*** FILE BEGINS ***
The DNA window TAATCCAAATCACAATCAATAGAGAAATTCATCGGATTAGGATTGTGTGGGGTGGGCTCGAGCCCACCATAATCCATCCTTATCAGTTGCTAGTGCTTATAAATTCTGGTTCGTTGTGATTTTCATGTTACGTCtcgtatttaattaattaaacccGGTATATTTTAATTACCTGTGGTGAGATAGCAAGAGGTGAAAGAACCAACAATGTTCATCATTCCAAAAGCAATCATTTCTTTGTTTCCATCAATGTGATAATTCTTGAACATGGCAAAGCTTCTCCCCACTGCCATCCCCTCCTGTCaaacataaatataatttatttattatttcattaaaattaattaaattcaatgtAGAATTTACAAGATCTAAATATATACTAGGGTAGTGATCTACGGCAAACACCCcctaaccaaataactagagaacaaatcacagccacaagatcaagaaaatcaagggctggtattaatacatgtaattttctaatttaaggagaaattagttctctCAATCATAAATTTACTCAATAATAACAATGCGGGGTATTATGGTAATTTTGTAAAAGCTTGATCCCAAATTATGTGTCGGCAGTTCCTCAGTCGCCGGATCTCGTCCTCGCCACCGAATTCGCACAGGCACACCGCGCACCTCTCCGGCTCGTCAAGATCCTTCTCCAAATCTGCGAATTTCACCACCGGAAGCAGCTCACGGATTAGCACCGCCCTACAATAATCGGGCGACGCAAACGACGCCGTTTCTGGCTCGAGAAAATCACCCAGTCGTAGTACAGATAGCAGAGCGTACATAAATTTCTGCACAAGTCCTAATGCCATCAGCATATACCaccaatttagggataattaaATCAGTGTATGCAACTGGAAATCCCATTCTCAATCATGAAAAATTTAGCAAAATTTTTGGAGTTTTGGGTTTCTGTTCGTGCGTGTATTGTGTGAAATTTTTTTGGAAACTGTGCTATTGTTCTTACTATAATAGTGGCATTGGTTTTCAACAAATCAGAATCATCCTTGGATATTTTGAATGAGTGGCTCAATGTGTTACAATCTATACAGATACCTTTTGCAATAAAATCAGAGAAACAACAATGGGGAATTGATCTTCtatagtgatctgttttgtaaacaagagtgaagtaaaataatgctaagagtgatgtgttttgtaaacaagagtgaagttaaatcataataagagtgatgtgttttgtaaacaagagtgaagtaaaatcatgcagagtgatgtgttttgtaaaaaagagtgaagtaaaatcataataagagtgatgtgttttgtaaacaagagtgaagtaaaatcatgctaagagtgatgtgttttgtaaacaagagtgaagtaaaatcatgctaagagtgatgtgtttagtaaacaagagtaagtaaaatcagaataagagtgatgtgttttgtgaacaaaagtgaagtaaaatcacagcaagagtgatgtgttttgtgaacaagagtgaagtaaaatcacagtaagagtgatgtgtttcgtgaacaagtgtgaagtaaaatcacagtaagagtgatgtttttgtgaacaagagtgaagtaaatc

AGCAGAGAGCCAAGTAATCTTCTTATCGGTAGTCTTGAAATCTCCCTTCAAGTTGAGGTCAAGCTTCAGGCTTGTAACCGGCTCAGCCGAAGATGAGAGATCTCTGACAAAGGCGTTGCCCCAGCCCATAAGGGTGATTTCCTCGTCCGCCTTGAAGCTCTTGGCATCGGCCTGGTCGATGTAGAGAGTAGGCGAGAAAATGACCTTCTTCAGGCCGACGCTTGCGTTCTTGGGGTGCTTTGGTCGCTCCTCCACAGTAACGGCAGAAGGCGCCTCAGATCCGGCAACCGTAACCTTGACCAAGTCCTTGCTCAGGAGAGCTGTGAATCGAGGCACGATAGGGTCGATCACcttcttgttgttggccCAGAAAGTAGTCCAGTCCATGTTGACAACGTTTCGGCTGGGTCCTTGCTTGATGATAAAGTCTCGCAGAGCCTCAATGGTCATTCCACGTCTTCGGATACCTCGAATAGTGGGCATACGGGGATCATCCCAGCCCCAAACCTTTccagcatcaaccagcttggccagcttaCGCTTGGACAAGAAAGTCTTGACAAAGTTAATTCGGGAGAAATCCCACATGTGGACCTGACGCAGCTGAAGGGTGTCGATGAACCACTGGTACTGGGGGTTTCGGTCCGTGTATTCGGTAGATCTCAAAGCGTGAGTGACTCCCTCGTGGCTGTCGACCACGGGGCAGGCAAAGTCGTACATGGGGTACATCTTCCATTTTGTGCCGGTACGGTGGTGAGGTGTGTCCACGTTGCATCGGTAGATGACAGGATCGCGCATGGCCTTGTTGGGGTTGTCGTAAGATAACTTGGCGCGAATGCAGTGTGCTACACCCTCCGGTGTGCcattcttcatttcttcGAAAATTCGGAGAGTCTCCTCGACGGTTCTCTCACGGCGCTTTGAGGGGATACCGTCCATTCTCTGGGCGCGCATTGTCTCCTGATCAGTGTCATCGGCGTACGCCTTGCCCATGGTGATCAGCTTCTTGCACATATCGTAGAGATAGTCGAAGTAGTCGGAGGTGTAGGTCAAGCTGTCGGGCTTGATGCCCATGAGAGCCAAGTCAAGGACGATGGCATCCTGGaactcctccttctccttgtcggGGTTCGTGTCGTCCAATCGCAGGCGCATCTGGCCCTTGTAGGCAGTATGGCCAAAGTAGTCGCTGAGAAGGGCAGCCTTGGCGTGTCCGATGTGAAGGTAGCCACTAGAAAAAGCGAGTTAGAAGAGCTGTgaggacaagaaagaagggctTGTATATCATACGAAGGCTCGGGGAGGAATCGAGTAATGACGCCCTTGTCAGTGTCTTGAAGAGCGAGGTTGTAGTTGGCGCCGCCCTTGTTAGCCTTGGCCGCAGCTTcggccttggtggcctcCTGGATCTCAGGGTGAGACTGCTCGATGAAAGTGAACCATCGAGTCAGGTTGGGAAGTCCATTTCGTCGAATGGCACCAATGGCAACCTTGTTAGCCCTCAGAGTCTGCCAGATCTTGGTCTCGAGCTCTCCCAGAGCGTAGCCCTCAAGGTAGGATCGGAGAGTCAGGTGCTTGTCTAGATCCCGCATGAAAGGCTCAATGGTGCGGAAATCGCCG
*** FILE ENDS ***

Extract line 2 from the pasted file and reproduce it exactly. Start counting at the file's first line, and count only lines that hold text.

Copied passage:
AGCAGAGAGCCAAGTAATCTTCTTATCGGTAGTCTTGAAATCTCCCTTCAAGTTGAGGTCAAGCTTCAGGCTTGTAACCGGCTCAGCCGAAGATGAGAGATCTCTGACAAAGGCGTTGCCCCAGCCCATAAGGGTGATTTCCTCGTCCGCCTTGAAGCTCTTGGCATCGGCCTGGTCGATGTAGAGAGTAGGCGAGAAAATGACCTTCTTCAGGCCGACGCTTGCGTTCTTGGGGTGCTTTGGTCGCTCCTCCACAGTAACGGCAGAAGGCGCCTCAGATCCGGCAACCGTAACCTTGACCAAGTCCTTGCTCAGGAGAGCTGTGAATCGAGGCACGATAGGGTCGATCACcttcttgttgttggccCAGAAAGTAGTCCAGTCCATGTTGACAACGTTTCGGCTGGGTCCTTGCTTGATGATAAAGTCTCGCAGAGCCTCAATGGTCATTCCACGTCTTCGGATACCTCGAATAGTGGGCATACGGGGATCATCCCAGCCCCAAACCTTTccagcatcaaccagcttggccagcttaCGCTTGGACAAGAAAGTCTTGACAAAGTTAATTCGGGAGAAATCCCACATGTGGACCTGACGCAGCTGAAGGGTGTCGATGAACCACTGGTACTGGGGGTTTCGGTCCGTGTATTCGGTAGATCTCAAAGCGTGAGTGACTCCCTCGTGGCTGTCGACCACGGGGCAGGCAAAGTCGTACATGGGGTACATCTTCCATTTTGTGCCGGTACGGTGGTGAGGTGTGTCCACGTTGCATCGGTAGATGACAGGATCGCGCATGGCCTTGTTGGGGTTGTCGTAAGATAACTTGGCGCGAATGCAGTGTGCTACACCCTCCGGTGTGCcattcttcatttcttcGAAAATTCGGAGAGTCTCCTCGACGGTTCTCTCACGGCGCTTTGAGGGGATACCGTCCATTCTCTGGGCGCGCATTGTCTCCTGATCAGTGTCATCGGCGTACGCCTTGCCCATGGTGATCAGCTTCTTGCACATATCGTAGAGATAGTCGAAGTAGTCGGAGGTGTAGGTCAAGCTGTCGGGCTTGATGCCCATGAGAGCCAAGTCAAGGACGATGGCATCCTGGaactcctccttctccttgtcggGGTTCGTGTCGTCCAATCGCAGGCGCATCTGGCCCTTGTAGGCAGTATGGCCAAAGTAGTCGCTGAGAAGGGCAGCCTTGGCGTGTCCGATGTGAAGGTAGCCACTAGAAAAAGCGAGTTAGAAGAGCTGTgaggacaagaaagaagggctTGTATATCATACGAAGGCTCGGGGAGGAATCGAGTAATGACGCCCTTGTCAGTGTCTTGAAGAGCGAGGTTGTAGTTGGCGCCGCCCTTGTTAGCCTTGGCCGCAGCTTcggccttggtggcctcCTGGATCTCAGGGTGAGACTGCTCGATGAAAGTGAACCATCGAGTCAGGTTGGGAAGTCCATTTCGTCGAATGGCACCAATGGCAACCTTGTTAGCCCTCAGAGTCTGCCAGATCTTGGTCTCGAGCTCTCCCAGAGCGTAGCCCTCAAGGTAGGATCGGAGAGTCAGGTGCTTGTCTAGATCCCGCATGAAAGGCTCAATGGTGCGGAAATCGCCG